Welcome to CBE’s Library

Fair lady with the alabaster flask,
How I wish I were there
To smell that fragrance in the air
All through the house.
And what a cost! A year’s wages!
I would not forget that wonderful smell.
And who could forget what you did?
Many saw you.
Many knew you.
Many smelled your precious perfume.
Fair lady, I wish I had been there.

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The tears of those who love us

gently water the cheeks of the earth.

Another beautiful bloom

turns into a wrinkled seed,

they lament.

Ah, a premature death,

A premature life,

Why must it be so?

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There seems to be a game – that you must play, if you would rise.

There seems to be a game – and with it lots of compromise

You live to impress others, and you're as slick as you can be.

But, where – oh, where – are perfect hearts, and deep sincerity? 

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Many know the story of Queen Esther from the Bible. However, often our own culture and struggles can lead us to “discover” lessons that are not part of the text, or miss important details that are. Often in churches, Esther becomes obscured to the point where this brave woman who was mightily used by God becomes passively subject to the decisions of men. For example, a marriage book released recently by a popular pastor and his wife used the story of Esther to promote obedience to one’s husband, contrasting disobedient Queen Vashti with a “submissive” Esther. Is submission to one’s husband truly the lesson of this narrative?

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they have come
like warriors
an army
blackening the land

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Fall fountains of sun brimming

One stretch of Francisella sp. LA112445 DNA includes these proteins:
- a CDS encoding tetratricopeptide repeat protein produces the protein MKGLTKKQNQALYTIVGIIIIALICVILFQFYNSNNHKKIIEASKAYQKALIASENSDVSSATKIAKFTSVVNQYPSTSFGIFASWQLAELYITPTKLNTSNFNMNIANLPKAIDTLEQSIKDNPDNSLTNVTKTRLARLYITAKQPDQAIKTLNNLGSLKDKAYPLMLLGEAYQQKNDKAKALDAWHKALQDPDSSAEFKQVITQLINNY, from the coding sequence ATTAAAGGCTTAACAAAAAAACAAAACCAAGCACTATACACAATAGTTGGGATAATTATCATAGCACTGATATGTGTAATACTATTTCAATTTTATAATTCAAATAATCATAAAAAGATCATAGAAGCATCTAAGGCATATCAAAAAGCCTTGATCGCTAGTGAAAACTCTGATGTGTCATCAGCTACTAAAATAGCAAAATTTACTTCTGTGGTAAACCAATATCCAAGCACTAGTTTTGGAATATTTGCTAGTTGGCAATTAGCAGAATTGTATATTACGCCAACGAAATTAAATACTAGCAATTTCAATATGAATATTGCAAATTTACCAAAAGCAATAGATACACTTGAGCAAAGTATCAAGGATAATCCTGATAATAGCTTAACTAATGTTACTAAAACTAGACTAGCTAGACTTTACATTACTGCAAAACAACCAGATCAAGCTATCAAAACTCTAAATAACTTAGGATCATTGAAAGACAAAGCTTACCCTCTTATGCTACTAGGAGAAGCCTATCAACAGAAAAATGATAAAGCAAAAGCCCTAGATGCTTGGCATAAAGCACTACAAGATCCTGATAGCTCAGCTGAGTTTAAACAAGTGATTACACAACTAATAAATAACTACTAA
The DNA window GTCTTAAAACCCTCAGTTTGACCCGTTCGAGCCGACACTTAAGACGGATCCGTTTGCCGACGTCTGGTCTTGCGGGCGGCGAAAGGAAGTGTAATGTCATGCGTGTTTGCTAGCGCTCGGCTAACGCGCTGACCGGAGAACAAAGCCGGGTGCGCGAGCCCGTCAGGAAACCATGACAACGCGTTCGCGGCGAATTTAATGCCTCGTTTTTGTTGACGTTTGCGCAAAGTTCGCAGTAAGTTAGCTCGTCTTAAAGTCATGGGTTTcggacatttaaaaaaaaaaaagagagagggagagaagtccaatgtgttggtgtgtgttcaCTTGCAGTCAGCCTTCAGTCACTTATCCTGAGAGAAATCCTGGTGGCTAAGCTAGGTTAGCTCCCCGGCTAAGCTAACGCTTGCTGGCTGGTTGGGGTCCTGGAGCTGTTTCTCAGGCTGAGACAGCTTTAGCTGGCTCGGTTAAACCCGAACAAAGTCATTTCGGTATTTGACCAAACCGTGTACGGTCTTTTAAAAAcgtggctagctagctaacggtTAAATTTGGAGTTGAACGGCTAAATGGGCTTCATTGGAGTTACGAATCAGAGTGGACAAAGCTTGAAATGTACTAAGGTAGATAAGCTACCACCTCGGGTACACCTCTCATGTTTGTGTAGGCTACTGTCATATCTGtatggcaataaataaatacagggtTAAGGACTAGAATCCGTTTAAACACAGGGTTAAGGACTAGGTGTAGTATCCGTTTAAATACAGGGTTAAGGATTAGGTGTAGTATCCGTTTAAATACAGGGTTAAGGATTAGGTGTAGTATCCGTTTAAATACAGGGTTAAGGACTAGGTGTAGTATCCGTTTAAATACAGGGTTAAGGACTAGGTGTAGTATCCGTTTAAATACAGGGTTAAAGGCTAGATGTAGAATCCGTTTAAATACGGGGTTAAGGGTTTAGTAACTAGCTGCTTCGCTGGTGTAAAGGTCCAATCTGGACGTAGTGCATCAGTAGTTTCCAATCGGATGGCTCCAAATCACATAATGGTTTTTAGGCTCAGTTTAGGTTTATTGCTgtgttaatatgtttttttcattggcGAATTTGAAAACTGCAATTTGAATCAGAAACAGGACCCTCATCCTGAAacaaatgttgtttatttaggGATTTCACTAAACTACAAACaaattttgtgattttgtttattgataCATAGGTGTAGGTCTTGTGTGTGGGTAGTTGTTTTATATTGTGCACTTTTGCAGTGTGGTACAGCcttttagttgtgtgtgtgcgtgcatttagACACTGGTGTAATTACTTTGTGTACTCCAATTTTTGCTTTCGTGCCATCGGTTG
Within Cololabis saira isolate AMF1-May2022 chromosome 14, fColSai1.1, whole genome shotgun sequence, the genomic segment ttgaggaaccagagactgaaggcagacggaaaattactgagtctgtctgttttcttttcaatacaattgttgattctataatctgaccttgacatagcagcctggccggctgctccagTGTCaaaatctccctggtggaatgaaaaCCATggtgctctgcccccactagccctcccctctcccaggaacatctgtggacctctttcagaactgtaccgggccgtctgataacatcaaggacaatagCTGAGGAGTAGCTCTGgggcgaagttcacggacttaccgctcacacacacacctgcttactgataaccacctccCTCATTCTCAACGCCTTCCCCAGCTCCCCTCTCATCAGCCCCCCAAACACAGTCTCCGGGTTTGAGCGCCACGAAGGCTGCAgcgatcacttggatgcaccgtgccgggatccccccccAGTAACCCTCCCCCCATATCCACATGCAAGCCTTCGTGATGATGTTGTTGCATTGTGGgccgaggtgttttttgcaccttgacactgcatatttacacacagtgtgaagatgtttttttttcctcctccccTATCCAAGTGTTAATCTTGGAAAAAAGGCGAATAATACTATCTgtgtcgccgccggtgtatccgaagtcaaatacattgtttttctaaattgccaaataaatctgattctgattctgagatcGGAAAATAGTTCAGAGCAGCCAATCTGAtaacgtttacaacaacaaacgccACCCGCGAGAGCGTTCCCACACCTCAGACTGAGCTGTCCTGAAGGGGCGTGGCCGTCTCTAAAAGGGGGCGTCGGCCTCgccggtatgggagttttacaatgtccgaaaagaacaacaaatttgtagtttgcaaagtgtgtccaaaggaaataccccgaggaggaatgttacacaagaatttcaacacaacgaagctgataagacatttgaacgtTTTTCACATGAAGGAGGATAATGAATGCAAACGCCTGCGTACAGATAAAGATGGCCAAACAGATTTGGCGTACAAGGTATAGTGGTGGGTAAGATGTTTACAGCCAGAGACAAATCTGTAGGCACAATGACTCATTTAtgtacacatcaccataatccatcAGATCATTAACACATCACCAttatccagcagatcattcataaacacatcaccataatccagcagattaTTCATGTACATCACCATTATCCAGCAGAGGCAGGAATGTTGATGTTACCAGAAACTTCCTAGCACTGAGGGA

Bronze leaves burning
In summer’s dying light
 

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Early on the first day of the week, while it was still dark, I came to the tomb. I came alone in that time before dawn, when fear and doubt get the best of us, and when God seems farthest away. 

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You look my way, but don’t see me.
Looking through me, past me,
I am not present in your eyes.
I am not seen, I am not heard.
Yet God says to me, “I love you, my child.
You are my daughter, lovingly created in my image.”

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Of all the literature produced by the early Syrian church, the most prized was composed by Ephrem the Syrian, often called “The Harp of the Holy Spirit.” One of his hymns memorializes the faith of the Samaritan woman whom Jesus met at the well and sent forth as a missionary (see John 4).

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Amnesia regarding social, cultural and political movements is fashionable, in part, because patriarchs would

rather not acknowledge how the shape of the world changed.

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